Even though Germany has invested huge amounts of money into public transport in the last three decades, this hasn’t been reflected in the country's modal shift. In fact, 75% of kilometres travelled in the country are by car, and only 25% are by public transport, cycling and walking, and it has been this way over the last 30 years. In addition, the country has one of the highest rates of car ownership in Europe and is home to some of the world’s biggest car brands.
In this context, the founder of Berlin-based NGO IUM-Institute for Urban Mobility, Tim Lehmann, is currently bringing an innovative campaign to the newly elected national government. He proposes to hand people a cash credit to use towards sustainable transport in exchange of giving up to the possibility of owning a car.
According to the proposal, anyone who does not own a private car and instead travels by foot, bike, public transport, or uses a sharing scheme, would receive an annual bonus of EUR 1,100, approximately the same amount as the cost of an annual subscription for public transport in Berlin.
Lehmann stated: “Usually, the bonuses that we discuss in Germany are that you have to get rid of an older car and buy an electric or more environmentally friendly vehicle…” “We simply want to reward people for not owning a car.” He believes the bonus could be financed with income from national CO2 tax, or a reduction in car ownership subsidies.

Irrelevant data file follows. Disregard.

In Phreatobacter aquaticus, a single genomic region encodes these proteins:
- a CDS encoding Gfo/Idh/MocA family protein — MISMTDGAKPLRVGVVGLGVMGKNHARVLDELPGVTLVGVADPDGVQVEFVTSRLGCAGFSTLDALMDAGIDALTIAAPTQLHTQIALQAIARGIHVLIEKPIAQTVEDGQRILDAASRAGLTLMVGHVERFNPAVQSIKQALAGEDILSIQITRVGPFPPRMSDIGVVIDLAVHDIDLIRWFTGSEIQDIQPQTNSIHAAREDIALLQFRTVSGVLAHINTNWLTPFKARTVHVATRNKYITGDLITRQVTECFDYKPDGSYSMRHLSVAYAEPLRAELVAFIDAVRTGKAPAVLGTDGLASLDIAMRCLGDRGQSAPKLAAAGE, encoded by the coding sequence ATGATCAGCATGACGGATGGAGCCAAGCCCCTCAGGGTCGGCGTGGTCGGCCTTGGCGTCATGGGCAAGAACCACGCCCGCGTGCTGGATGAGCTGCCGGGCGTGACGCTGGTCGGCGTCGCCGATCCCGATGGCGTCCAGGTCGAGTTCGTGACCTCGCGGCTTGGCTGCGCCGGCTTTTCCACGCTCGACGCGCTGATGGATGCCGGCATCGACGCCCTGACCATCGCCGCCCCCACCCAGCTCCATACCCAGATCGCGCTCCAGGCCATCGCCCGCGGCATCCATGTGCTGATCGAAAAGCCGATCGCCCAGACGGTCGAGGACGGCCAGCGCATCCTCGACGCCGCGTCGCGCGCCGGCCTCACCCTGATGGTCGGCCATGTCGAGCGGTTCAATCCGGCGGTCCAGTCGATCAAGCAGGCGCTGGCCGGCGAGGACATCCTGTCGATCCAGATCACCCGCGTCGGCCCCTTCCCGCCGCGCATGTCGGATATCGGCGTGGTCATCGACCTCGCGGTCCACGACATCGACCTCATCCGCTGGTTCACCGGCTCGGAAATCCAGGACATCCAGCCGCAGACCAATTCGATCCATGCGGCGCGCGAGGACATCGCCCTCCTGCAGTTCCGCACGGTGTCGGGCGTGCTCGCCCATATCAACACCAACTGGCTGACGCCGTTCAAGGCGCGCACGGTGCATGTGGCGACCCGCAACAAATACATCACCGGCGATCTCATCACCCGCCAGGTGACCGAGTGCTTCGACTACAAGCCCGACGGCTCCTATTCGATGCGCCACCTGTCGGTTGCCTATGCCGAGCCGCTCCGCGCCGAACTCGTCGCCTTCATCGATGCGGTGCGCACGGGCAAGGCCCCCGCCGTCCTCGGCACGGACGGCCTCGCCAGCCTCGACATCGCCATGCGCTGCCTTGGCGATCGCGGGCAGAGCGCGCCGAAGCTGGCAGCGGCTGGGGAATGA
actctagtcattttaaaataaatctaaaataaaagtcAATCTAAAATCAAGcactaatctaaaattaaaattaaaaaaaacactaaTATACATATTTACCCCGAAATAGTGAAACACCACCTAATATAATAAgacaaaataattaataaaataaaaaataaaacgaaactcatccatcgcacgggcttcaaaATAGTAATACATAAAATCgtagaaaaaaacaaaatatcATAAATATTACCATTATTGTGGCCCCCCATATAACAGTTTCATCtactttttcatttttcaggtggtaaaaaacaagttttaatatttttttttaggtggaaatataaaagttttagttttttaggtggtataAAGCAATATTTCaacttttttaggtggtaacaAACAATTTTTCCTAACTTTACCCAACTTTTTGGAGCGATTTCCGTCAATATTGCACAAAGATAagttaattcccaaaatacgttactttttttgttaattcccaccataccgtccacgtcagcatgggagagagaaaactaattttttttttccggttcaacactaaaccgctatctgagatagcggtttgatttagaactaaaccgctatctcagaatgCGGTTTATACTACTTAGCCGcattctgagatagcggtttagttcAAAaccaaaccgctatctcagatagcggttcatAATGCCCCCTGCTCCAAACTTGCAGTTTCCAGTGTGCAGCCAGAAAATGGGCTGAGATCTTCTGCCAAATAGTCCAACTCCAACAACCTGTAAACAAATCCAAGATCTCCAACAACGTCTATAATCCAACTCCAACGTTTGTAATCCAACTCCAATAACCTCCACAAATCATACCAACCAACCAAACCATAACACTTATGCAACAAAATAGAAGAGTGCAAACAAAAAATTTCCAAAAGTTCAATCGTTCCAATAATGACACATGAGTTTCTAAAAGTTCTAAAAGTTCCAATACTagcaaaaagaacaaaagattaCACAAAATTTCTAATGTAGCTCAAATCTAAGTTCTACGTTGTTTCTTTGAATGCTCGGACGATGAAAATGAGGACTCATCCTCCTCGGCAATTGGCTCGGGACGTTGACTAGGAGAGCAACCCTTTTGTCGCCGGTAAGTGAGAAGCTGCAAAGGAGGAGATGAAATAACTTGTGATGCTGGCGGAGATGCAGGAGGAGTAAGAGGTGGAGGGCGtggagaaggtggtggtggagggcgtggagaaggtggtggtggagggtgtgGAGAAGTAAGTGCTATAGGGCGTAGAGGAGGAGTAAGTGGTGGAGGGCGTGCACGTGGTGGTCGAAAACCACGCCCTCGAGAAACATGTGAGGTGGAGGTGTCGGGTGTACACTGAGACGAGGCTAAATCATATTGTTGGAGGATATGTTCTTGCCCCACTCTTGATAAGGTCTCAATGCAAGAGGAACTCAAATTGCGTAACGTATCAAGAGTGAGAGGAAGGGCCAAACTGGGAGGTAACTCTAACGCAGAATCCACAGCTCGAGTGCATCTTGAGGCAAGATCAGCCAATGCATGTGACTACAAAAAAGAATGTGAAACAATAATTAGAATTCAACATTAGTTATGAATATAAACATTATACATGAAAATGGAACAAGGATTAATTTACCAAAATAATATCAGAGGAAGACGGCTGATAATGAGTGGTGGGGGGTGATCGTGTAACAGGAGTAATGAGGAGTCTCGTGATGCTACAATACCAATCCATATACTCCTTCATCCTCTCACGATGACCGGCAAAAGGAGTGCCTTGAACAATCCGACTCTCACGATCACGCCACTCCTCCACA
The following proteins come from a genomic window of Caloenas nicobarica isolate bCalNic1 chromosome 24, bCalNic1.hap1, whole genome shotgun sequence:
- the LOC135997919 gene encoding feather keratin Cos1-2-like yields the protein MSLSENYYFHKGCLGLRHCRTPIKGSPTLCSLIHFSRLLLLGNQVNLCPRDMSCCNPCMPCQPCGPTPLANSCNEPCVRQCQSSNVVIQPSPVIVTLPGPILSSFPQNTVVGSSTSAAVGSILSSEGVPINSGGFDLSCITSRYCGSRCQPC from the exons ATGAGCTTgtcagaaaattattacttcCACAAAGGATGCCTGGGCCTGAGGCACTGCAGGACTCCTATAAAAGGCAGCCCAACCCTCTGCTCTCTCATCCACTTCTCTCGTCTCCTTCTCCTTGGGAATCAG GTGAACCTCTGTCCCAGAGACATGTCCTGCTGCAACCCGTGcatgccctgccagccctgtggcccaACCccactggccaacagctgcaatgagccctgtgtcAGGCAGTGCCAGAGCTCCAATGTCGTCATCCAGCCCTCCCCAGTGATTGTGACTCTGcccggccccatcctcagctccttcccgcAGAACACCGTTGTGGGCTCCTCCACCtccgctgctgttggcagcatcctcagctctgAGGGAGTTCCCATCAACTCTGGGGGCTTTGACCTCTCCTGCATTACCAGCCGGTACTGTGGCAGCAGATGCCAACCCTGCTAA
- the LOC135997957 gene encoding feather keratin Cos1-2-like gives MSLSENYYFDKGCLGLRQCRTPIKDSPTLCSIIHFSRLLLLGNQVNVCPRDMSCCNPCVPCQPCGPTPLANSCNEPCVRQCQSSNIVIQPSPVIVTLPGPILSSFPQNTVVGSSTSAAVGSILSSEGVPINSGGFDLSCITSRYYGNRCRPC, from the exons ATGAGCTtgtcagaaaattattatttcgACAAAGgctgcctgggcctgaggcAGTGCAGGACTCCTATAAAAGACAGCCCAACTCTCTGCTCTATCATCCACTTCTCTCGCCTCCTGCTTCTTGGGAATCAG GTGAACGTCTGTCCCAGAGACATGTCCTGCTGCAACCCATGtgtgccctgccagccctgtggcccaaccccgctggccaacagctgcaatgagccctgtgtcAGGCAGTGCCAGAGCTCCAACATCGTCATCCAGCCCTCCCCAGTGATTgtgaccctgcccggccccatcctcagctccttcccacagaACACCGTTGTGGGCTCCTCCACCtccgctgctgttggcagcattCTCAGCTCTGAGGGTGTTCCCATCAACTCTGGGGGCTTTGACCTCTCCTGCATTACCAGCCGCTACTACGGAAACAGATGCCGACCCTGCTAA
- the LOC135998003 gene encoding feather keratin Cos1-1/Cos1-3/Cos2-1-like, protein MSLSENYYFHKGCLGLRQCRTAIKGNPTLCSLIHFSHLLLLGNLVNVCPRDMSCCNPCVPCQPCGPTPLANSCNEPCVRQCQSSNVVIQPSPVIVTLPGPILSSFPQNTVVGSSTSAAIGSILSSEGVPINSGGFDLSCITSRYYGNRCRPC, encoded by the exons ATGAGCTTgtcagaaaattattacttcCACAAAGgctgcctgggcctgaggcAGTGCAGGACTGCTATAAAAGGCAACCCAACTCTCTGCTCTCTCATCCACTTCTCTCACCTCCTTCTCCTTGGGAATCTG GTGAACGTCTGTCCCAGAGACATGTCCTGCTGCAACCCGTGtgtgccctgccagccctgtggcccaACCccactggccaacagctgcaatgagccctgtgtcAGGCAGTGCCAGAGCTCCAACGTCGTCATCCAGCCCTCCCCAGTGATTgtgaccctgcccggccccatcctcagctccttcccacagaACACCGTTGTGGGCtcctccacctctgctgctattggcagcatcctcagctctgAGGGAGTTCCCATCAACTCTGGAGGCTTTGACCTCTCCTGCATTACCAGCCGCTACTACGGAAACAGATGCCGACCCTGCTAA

The practical technicalities are still being discussed. Resources like car registration databases, heavy fines or the creation of a digital purse (which would only allow the funds to be spent on alternative forms of transport) are being considered.
This concept is something which already exists in some cities and regions. West Midlands is currently trialling a scheme that provides credits to motorists who give up their vehicles. Other cities, including Barcelona and Vancouver have undertaken similar programmes. In Barcelona, residents who trade in older vehicles can receive a citywide free transit pass valid for three years, while in Vancouver, the city transit authority has partnered with non-profit SCRAP-IT to offer customers public transit passes when they scrap their old fossil fuel cars.
Original article published by Cities Today on 15 December 2021.
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